--------------------------------------------------------------------------------
谁能谈一下申请药品专利与申请其他专利的异同?谢谢啦。

在整个专利申请的程序方法,药品专利申请为发明专利与其它专利申请没有什么区别,都要经过初审、实审过程,只是说药品作用一种商品的特殊性,其专利申请所需的资料来证明其三性,有它独特的地方,所以实质上没有什么区别,建议申请药品专利找具有相关专业背景的代理人代理最佳。

28.Re:【原创】再谈专利意识 [Re: windlight] Copy to clipboard
Posted by: caribbeanpirate
Posted on: 2004-05-21 11:42

专利????

29.Re:【原创】再谈专利意识 [Re: windlight] Copy to clipboard
Posted by: jinwsapa
Posted on: 2004-05-21 14:39

制剂方面的专利有很多文章和奥秘, 它是药厂在其药品结构专利到期后的另一道防线.

国外在制剂专利方面有很多保护手段:
如用的原料药晶型, 含结晶水份数, 颗粒密度大小, 剂量范围, 复方与缓释,
Cmax, 释放曲线及到达时间, 用药方式. 甚至用药说明书的版权等都可用于保护. 这方面中国的专利律师经验还不足, 国内外专利法也有不同.

但与结构专利比, 制剂专利还是有办法可以绕过.(不然仿制药厂就无法生存了)只是要看"条条大道通罗马"的结果和成本是否有优势.

国外一个新药有多项甚至10多项专利保护 (patent portfolio),目的是尽可能延长保护期, 增加对手的仿制难度和费用, 以及告倒对方的机会. 但有专利并非就可排他, 专利的重迭性和无效是很普遍存在的, 问题是专利局没有足够的时间精力和经验去排除, 必须要靠相关企业出重金打官司才能见分晓. Patent Lawyer will be a big winner no matter what outcome will be,

通过专利挑战和法庭最终判决, 让原创药厂的制剂和工艺专利无效是仿制药厂争取首先上市其仿制药, 赢得180天专买期的主要手段

30.Re:【原创】再谈专利意识 [Re: windlight] Copy to clipboard
Posted by: windlight
Posted on: 2004-08-11 11:08

“我们现在很多的决策出问题,看起来是缺乏科学的意识,但根本上是缺乏管理的知识。没有知识,哪里来意识?决策只是凭感觉罢了。”丁士昭教授说。

http://finance.sina.com.cn/g/20040811/0825940234.shtml

没有知识,那来意识

精辟!!!

31.Re:再谈专利意识 [Re: ycxfzf] Copy to clipboard
Posted by: zhengzs
Posted on: 2004-11-12 23:37

ycxfzf wrote:
专利这个东西,我也是刚接触,导师刚申请了一个药物的化学结构的国际专利,把一系列化学结构全部保护起来了,别的人就再也不能做与这个结构相关的药物研究,刚开始我也不是很懂,现在才慢慢了解了,专利这东西其实对任何人来说都是有利的。保护了一系列的知识产权,以后还要多多学习。

有几个问题需要澄清:
1 申请国际专利和得到授权是两回事.国际专利要到所指定的国家申请并取得授权才能得到这个国家的保护.
2 国际专利进入国家阶段需要通过代理机构完成.在发达国家代理费很贵.你导师是否准备了足够的钱.
3 从申请到得到授权没有确定的时间.有的专利从公告到授权花了8年时间.在这个期间没有保护,唯一的保护就是阻止别人申请同一内容的专利.
4 得到授权后,别人不经允许不能从事商业用途,作研究完全可以,你不能阻止别人从事研究工作.大部分药物都有专利保护,如果不允许作研究,怎么会有那么多的文献?

32.Re:【原创】再谈专利意识 [Re: windlight] Copy to clipboard
Posted by: hxlleiip
Posted on: 2004-11-15 20:50

前面的朋友说到:“大家已提及的查找专利, 写好专利说明书等 很重要, 但做好做精不易, 需要有很多训练, 很强专业背景和经验, 中国目前非常缺有经验的专利律师. 尤其是双学位 (PH.D. M.D + JD)”
的确如此,专利的专业性很强,学法律的只能泛泛而谈,很空洞,缺少技术支持。所以必须要两者的背景都需要!专利是门实务性的工作,现阶段很多人喊知识产权战略的口号,很宽泛很概括,但具体到某一个技术领域,就非得既动专业又懂法律的实务性人才。所以希望我们都能多学学这方面的知识。另外,有人问道:药物专利与其它领域的专利有什么不同?本人有一个看法,好像以前还没人这样提到过,那就是药物专利一般很少会出现专利群。当然这个观点不一定正确。就一个上市的药品来说,其核心专利一般就是一个具体的化合物,当然也有联合药物的情况。本人这里说的专利群是指相对比如DVD这样的专利来说的,一台DVD需要很多的部件一起构成,每个部件可能就是一项专利。而一个药品,其所包含的专利不可能象DVD那样,含有很多部件。一点浅见,不知当否?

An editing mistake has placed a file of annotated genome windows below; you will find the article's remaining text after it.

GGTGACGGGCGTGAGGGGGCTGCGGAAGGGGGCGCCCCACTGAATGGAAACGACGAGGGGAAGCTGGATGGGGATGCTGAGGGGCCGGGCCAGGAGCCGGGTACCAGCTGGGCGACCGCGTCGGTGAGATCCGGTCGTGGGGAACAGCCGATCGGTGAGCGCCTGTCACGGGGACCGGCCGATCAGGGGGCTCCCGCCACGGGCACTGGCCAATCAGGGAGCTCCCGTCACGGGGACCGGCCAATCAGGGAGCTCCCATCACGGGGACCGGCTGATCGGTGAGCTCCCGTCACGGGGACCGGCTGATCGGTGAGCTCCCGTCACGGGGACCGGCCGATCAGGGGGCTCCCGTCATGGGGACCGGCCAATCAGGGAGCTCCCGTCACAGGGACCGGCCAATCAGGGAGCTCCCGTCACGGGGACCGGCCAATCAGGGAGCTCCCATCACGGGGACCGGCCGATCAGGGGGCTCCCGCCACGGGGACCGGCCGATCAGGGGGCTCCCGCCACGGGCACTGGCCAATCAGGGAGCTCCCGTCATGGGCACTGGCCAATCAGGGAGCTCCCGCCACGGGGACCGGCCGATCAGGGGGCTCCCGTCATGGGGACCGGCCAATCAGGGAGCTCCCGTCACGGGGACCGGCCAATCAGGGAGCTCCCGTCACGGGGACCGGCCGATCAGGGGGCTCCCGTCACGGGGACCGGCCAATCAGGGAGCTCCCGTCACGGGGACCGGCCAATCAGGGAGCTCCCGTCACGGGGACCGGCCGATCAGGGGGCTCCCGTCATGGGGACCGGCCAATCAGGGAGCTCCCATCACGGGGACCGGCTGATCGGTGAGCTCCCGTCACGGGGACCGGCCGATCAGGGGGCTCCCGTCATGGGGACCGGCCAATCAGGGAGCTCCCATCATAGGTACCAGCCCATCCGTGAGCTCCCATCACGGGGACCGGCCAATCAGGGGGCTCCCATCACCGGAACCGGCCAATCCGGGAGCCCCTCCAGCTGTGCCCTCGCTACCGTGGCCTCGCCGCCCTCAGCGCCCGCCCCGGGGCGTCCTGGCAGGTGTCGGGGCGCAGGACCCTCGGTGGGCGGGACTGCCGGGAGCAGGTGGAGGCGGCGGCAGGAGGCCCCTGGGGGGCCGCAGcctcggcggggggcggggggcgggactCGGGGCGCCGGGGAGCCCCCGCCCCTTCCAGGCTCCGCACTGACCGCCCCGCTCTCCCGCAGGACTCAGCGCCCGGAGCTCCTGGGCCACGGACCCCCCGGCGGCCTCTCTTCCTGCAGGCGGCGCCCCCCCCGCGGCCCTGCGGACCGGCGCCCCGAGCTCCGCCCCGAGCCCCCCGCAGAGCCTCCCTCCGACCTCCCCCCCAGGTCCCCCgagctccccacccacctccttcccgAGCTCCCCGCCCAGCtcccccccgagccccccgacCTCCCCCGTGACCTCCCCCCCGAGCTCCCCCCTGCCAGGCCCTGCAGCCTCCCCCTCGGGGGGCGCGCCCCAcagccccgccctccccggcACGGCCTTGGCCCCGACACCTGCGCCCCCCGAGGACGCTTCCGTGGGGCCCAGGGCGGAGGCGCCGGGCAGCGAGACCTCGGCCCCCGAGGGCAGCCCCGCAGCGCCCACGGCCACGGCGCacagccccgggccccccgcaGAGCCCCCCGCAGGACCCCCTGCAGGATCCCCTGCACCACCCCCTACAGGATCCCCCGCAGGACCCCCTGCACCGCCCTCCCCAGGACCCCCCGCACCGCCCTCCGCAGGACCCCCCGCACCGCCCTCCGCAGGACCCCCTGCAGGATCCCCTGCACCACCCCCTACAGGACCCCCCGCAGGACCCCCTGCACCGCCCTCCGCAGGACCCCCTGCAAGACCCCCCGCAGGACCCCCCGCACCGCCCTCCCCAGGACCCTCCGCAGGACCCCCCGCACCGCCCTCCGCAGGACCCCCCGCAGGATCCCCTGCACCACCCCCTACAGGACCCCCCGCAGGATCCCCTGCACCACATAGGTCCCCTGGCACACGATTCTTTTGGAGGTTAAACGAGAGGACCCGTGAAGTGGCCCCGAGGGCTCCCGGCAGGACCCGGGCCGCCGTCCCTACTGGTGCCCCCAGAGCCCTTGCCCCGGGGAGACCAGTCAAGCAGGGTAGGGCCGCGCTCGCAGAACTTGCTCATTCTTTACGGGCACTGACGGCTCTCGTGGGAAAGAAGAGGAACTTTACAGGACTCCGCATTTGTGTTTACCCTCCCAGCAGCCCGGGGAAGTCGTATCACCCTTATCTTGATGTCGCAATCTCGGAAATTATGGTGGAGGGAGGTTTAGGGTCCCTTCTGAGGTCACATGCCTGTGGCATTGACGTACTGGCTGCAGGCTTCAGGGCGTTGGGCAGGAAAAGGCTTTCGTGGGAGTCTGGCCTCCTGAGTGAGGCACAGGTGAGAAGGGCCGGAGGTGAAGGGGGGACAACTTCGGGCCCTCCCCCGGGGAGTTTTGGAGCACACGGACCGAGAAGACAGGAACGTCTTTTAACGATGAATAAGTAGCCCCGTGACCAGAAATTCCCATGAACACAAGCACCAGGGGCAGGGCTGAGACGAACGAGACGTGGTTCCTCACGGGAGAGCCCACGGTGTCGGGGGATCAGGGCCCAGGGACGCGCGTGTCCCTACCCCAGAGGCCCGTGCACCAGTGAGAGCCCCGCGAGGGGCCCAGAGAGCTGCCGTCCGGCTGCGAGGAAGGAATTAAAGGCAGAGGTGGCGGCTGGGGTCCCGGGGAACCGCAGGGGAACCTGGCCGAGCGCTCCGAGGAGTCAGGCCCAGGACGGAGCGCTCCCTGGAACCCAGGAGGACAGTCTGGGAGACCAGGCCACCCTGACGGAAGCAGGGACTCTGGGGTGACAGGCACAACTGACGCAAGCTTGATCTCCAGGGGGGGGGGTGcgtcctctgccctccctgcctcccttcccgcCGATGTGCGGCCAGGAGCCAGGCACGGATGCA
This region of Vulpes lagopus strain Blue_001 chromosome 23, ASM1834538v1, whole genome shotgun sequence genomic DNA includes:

33.Re:【原创】再谈专利意识 [Re: windlight] Copy to clipboard
Posted by: hxlleiip
Posted on: 2004-11-15 21:01

应该说,目前药学科研人员的专利意识确实是越来越强了。政府这几年也在慢慢强化这种观念。比如说,科研立项时,要给出专利申请号才拨付资金。当然这种做法有好的一面也有坏的一面,好的就不多说了可以鼓励大家积极申请专利,单纯在专利申请数量上一片喜人。但实际上,由于我国目前的现状,缺乏懂专利撰写方面的人才,导致这些为了拿个专利申请号匆匆“赶”上去的申请的撰写很成问题,最后既拿不到专利授权,还被免费公开给社会公众。专利实际上就是利益的竞争,只要当人们真正意识到其价值时(一种就是被人家起诉要侵权费,一种就是卖掉或者实施自己的专利得到利益)才可能真正重视这个东西,才会去学习它。

34.Re:【原创】再谈专利意识 [Re: hxlleiip] Copy to clipboard
Posted by: windlight
Posted on: 2004-11-16 10:17

hxlleiip wrote:
前面的朋友说到:“大家已提及的查找专利, 写好专利说明书等 很重要, 但做好做精不易, 需要有很多训练, 很强专业背景和经验, 中国目前非常缺有经验的专利律师. 尤其是双学位 (PH.D. M.D + JD)”
的确如此,专利的专业性很强,学法律的只能泛泛而谈,很空洞,缺少技术支持。所以必须要两者的背景都需要!专利是门实务性的工作,现阶段很多人喊知识产权战略的口号,很宽泛很概括,但具体到某一个技术领域,就非得既动专业又懂法律的实务性人才。所以希望我们都能多学学这方面的知识。另外,有人问道:药物专利与其它领域的专利有什么不同?本人有一个看法,好像以前还没人这样提到过,那就是药物专利一般很少会出现专利群。当然这个观点不一定正确。就一个上市的药品来说,其核心专利一般就是一个具体的化合物,当然也有联合药物的情况。本人这里说的专利群是指相对比如DVD这样的专利来说的,一台DVD需要很多的部件一起构成,每个部件可能就是一项专利。而一个药品,其所包含的专利不可能象DVD那样,含有很多部件。一点浅见,不知当否?


同一时间或时间段比较集中的专利群确实很少在药品中出现,就我个人经验,药品专利还有合案申请的倾向,制备,用途,提取物和化合物同时申报,形成一个专利同时拥有三个独立权利要求也是有的。但同族专利和选择发明比较多也是药品专利的特点。

35.Re:【原创】再谈专利意识 [Re: windlight] Copy to clipboard
Posted by: hxlleiip
Posted on: 2004-11-18 20:40

windlight wrote:
同一时间或时间段比较集中的专利群确实很少在药品中出现,就我个人经验,药品专利还有合案申请的倾向,制备,用途,提取物和化合物同时申报,形成一个专利同时拥有三个独立权利要求也是有的。但同族专利和选择发明比较多也是药品专利的特点。

仁兄说得在理。其实很多药物申请尤其是新化合物申请都基本上涉及化合物本身、含有该化合物的药物组合物、该化合物的制备方法、该化合物的制药用途几个方面。把我所说的专利群说成专利池应该更恰当。意思就是说一旦药物侵权了,我想出现一群专利权人围着你要侵权费的情况应该比较小,因为一个上市药物不同于一部DVD,前者排出联合用药的情况的话,其专利权实质应该就在该化合物,而该化合物专利权应该是谁的就是谁的。而不像DVD,这个部件有专利权,那个部件也有专利权,这样就形成了专利池。我觉得药物专利应该跟这些不大相同,希望大家继续讨论。